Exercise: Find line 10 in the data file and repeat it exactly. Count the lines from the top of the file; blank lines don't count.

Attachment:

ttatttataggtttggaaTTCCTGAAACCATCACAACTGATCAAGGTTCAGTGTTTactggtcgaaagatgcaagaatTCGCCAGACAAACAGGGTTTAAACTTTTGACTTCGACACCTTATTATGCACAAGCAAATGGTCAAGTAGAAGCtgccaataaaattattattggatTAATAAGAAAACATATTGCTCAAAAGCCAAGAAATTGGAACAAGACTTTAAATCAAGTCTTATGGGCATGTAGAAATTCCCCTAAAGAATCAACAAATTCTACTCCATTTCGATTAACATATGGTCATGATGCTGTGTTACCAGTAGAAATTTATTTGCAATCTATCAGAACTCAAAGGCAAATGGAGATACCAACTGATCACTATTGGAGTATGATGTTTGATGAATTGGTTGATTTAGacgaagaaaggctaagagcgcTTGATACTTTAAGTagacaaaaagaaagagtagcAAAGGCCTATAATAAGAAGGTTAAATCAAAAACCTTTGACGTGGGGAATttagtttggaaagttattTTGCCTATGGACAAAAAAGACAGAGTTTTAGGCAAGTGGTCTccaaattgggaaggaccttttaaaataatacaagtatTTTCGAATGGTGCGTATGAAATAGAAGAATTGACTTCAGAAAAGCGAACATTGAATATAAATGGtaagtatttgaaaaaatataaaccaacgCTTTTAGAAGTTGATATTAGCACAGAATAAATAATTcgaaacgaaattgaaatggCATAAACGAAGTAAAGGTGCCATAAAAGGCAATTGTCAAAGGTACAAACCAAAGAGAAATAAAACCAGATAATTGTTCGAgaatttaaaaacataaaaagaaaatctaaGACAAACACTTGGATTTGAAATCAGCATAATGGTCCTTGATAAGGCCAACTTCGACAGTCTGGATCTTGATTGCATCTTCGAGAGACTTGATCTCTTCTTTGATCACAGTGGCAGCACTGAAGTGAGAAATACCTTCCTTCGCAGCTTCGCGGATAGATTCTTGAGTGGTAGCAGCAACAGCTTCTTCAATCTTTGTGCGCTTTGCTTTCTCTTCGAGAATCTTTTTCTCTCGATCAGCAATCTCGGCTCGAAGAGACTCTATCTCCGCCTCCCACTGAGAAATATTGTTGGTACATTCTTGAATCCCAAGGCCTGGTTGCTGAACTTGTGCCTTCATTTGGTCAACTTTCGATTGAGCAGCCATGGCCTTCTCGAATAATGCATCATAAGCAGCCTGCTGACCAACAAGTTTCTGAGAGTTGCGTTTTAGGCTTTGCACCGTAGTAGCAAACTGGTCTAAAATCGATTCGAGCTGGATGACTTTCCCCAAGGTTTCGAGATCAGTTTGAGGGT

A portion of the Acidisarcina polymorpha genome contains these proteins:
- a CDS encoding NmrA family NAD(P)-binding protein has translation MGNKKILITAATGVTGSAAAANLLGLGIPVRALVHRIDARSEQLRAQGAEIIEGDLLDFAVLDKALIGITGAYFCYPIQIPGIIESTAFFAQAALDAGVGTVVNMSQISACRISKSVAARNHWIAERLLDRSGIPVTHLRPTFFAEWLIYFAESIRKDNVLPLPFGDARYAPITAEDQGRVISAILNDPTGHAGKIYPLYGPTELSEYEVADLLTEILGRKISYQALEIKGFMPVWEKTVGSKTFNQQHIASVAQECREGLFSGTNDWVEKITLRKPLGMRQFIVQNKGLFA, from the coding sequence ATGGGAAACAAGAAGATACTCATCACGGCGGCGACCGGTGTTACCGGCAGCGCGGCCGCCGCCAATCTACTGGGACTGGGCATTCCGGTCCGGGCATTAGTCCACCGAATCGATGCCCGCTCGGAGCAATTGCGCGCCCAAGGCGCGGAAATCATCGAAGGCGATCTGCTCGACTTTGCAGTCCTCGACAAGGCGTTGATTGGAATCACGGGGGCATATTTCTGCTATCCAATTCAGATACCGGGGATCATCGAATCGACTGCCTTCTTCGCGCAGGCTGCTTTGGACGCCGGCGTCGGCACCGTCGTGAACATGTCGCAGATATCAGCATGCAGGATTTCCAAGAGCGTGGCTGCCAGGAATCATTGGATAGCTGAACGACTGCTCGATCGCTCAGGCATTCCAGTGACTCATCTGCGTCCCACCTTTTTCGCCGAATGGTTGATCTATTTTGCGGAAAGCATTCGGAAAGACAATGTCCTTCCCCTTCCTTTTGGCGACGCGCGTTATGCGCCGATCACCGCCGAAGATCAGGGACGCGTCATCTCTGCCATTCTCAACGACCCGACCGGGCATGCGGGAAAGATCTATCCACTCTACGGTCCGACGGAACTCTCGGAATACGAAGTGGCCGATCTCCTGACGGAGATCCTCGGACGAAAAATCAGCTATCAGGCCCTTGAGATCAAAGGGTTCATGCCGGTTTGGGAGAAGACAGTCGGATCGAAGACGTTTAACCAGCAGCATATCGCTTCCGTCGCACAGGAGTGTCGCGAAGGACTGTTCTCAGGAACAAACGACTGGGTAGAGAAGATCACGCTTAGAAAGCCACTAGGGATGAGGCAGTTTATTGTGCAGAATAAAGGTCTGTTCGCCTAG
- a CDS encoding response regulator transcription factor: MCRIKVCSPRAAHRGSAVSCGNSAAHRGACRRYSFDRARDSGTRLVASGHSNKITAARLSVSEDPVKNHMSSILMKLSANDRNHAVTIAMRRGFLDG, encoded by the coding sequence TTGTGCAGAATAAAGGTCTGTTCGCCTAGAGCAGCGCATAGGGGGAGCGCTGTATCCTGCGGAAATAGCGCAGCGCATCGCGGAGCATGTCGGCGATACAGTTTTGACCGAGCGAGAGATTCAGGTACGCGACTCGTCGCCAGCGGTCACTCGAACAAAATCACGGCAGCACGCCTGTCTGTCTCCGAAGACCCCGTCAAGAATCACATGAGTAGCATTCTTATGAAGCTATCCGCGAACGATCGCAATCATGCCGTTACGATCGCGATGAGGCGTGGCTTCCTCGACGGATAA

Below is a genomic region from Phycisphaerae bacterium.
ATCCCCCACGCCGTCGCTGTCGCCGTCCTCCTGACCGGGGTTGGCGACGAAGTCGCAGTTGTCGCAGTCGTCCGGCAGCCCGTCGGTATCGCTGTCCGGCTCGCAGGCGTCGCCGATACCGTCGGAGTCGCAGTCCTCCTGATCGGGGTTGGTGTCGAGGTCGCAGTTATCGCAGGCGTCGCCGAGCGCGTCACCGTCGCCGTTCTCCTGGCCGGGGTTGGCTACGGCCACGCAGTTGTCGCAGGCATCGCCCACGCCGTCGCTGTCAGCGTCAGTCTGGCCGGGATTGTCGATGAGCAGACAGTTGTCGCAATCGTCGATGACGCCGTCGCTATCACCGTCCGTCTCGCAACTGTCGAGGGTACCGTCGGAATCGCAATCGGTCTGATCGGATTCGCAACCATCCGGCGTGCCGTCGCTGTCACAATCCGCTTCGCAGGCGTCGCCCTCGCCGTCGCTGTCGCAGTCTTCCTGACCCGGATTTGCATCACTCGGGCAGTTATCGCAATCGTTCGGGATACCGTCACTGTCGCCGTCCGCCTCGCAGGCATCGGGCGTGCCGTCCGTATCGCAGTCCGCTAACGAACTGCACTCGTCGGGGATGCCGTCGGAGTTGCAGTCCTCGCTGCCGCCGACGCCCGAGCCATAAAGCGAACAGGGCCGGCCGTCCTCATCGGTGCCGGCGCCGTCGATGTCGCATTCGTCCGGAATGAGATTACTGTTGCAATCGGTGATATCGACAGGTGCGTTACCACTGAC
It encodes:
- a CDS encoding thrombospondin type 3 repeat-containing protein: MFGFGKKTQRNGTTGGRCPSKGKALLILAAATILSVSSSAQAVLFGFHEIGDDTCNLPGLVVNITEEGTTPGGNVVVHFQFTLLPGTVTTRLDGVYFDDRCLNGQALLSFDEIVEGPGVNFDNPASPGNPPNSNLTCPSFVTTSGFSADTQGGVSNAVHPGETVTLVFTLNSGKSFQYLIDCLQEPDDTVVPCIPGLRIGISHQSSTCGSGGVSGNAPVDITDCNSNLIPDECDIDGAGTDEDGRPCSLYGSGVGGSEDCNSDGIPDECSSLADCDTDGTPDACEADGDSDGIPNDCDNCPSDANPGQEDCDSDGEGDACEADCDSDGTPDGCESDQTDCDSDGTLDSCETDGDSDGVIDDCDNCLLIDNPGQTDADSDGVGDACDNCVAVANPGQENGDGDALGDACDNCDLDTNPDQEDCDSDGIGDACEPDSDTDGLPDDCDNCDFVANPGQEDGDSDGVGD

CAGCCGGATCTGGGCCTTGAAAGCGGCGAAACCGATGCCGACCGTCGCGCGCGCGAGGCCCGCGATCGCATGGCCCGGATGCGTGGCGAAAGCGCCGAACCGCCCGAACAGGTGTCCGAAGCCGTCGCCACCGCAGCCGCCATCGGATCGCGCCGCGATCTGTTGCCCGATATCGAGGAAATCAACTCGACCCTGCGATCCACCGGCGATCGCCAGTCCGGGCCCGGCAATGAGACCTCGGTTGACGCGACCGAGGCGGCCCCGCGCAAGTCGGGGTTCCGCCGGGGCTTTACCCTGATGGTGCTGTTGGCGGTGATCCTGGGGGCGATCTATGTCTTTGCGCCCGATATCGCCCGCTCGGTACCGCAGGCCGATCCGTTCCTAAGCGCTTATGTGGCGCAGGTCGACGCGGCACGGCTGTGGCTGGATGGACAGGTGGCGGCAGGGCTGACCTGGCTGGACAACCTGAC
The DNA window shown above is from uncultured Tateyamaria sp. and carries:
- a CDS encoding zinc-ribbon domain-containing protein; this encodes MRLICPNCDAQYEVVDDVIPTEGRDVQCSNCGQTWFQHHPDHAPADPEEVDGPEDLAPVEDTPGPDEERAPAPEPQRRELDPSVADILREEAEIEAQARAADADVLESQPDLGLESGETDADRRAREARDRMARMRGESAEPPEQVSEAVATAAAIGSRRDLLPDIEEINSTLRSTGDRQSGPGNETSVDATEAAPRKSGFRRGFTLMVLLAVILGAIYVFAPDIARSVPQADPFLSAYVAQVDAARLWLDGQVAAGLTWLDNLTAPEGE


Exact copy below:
The DNA window shown above is from uncultured Tateyamaria sp. and carries: